In Real Racing 2, we have gone to great lengths to make sure the AI are competitive without cheating. Some games allow their AI to have faster or more responsive cars, or add catchup code so that they are competitive. On release, our game has none of this, the opponents never drive a car that out performs the ones the player can drive in the game. However, they may take you to the cleaners if you enter a hard career race under-spec’d. So choose a car with as high a performance rating as possible and ideally well suited to the particular track, for example top speed is pretty critical on an oval but it’s not so helpful on a winding track. If the AI is driving a car that you know has a higher top speed than yours, then you can be pretty sure that they won’t be so good on the corners.
 
The AI have been written to use the same inputs that the player has, accelerate, brake and steer. The down side of this as developers, we have to make our AI really smart to keep up with a human player.
 
One advantage that the AI do have is that they are precision drivers, the best AI can hit a precise racing line every time, so while it may seem like they are cheating, they actually take great lines through the corners and may come out of them faster than you if you make a small mistake. So just like when you are down at the track, winning at the high levels in Real Racing takes precise driving.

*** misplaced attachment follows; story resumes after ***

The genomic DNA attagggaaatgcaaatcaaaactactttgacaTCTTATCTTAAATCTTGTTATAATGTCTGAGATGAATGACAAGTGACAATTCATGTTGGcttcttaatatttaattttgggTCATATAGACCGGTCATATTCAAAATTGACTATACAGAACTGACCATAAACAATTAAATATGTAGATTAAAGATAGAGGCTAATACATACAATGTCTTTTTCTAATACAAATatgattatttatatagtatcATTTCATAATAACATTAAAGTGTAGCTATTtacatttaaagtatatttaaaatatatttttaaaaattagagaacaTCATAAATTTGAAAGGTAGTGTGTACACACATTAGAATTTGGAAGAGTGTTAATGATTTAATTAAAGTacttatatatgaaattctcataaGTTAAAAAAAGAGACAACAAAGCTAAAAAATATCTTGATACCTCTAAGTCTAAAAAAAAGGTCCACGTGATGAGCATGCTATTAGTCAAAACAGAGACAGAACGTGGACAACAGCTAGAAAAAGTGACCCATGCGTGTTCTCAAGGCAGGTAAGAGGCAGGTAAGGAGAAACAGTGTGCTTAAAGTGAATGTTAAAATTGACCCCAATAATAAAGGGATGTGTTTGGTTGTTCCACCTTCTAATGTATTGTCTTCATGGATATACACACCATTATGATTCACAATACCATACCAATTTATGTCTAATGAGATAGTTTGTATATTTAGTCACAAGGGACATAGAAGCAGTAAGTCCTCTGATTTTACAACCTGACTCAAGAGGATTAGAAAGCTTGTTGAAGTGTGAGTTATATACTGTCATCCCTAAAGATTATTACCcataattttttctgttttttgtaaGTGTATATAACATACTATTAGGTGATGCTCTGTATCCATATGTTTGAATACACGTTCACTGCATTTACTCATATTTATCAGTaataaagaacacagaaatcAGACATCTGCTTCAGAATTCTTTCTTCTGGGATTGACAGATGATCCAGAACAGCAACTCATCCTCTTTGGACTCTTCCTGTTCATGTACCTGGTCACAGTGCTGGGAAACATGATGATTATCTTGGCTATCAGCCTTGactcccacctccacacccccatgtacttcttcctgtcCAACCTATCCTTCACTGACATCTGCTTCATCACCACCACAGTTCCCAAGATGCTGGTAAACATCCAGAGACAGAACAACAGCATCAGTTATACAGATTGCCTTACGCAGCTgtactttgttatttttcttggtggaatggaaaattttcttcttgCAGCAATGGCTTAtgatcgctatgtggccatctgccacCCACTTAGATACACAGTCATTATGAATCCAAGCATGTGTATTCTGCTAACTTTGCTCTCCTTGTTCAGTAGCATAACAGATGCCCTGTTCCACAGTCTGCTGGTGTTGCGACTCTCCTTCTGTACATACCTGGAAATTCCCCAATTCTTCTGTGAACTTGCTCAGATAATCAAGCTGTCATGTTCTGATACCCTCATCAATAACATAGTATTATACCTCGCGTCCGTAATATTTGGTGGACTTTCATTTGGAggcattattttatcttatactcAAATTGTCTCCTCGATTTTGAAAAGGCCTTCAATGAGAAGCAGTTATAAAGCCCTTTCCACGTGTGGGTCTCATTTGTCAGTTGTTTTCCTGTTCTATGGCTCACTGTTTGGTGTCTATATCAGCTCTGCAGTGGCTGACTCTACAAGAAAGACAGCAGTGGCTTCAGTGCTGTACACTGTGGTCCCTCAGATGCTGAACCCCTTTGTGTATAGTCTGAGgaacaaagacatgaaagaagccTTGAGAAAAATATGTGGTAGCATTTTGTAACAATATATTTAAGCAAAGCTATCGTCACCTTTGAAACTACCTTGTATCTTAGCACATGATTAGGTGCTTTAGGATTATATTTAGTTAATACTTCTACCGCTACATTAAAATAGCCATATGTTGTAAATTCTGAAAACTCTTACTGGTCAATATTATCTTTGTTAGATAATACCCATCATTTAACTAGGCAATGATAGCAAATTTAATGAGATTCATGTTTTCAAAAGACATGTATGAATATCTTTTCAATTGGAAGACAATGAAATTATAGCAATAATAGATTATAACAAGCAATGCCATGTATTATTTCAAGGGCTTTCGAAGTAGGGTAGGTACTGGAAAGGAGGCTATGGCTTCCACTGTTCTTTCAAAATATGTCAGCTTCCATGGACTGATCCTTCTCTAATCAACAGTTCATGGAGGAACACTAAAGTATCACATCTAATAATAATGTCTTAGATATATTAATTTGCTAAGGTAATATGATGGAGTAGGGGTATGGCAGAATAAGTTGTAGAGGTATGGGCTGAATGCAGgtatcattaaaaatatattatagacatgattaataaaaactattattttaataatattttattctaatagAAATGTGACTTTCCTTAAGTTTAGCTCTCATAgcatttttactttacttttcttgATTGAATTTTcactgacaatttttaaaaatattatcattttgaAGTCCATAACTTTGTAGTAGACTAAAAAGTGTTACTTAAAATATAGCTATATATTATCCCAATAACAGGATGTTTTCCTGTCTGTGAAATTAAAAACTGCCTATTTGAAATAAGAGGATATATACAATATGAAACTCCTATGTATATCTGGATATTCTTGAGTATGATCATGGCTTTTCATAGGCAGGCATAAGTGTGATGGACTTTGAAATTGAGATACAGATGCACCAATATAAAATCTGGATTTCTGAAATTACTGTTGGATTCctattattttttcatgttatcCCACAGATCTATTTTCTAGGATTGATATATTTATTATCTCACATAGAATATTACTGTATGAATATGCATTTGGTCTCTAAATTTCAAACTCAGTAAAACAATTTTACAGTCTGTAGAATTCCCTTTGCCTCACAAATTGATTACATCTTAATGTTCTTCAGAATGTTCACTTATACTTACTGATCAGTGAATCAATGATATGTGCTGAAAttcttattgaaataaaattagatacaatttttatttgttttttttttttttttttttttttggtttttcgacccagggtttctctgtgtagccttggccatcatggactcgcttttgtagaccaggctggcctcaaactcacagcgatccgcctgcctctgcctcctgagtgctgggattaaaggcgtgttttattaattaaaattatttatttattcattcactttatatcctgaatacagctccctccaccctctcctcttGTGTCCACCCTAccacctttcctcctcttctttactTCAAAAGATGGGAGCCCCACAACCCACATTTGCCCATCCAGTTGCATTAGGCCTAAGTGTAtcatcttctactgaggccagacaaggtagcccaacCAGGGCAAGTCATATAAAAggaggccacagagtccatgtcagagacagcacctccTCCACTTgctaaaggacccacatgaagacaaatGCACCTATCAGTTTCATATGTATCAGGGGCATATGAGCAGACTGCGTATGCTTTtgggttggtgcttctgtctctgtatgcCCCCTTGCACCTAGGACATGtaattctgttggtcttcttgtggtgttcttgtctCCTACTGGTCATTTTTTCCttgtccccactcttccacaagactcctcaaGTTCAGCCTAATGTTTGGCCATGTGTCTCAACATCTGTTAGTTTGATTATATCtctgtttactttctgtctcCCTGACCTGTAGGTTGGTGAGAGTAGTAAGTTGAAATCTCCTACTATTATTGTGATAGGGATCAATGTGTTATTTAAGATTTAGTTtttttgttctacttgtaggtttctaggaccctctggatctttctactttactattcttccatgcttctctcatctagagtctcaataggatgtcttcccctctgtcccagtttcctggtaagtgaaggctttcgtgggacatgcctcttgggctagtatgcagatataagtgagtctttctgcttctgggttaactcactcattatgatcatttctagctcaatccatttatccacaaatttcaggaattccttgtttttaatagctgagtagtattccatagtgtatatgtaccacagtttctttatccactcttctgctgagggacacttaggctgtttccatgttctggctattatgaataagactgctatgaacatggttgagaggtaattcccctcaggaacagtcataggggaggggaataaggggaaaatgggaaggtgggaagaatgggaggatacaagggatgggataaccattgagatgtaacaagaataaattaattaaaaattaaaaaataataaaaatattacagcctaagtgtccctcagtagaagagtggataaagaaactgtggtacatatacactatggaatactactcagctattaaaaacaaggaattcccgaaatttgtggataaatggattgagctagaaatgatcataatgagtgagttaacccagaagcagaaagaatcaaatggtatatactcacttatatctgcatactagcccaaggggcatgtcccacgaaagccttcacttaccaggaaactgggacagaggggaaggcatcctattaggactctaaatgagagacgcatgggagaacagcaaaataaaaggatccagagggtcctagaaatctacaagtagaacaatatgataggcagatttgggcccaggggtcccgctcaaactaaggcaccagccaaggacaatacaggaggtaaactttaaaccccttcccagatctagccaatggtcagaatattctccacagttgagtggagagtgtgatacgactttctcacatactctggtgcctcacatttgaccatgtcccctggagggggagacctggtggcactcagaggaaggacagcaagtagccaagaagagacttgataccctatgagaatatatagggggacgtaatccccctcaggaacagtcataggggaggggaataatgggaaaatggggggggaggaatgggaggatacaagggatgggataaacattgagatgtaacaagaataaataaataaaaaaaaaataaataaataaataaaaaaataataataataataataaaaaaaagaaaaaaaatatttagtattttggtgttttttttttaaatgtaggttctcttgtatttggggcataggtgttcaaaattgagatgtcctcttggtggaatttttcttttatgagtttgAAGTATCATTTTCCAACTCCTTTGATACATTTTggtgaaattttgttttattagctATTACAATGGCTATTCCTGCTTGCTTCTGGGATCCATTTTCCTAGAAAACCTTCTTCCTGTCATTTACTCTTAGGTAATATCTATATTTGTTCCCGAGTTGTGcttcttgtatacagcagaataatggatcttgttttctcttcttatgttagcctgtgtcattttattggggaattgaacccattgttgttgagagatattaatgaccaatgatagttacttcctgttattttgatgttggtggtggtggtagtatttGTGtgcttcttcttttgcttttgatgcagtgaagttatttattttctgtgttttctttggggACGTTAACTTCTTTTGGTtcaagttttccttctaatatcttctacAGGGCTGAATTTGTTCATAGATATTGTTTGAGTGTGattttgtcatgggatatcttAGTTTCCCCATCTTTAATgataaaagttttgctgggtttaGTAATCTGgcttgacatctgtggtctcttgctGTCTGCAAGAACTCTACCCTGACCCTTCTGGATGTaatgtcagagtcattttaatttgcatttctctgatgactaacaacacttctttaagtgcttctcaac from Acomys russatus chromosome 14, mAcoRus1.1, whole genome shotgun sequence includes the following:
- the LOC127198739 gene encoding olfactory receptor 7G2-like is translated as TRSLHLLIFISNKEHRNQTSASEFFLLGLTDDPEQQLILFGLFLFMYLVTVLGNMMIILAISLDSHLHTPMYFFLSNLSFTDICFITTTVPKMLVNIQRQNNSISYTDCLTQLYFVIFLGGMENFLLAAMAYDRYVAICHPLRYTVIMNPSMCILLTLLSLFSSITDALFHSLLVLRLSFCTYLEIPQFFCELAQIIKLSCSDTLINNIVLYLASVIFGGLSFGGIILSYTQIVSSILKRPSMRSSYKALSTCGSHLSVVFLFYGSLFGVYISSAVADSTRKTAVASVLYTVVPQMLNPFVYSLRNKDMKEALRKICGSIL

Even with all our effort into improving the AI, we would still rather take on the fastest AI we have than try to compete with a top ranked Real Racing player!

Q: What can we expect in the future for Real Racing 2?  Any planned updates? An iPad version perhaps?  Voice chat like we’ve seen you recently add with Flight Control?
 
You can be pretty certain that we will do an iPad version and we want to do something special, but definitely not until next year. We also have the online save game system now so that we can share your progress across versions of the game including from iPhone to iPad.
 
We do have all sorts of ideas and plans for Real Racing 2, however they are just ideas at this stage. Announcing things is easy, but delivering is hard, so we are cautious about announcing too much at this stage. Hopefully then, when we do deliver something, we will have over-delivered :)

 
Q: You’ve developed your own 3D engine for Real Racing 2, Mint 3D. Can you tell us a little more about it and what are the advantages of a custom engine over a pre-built one?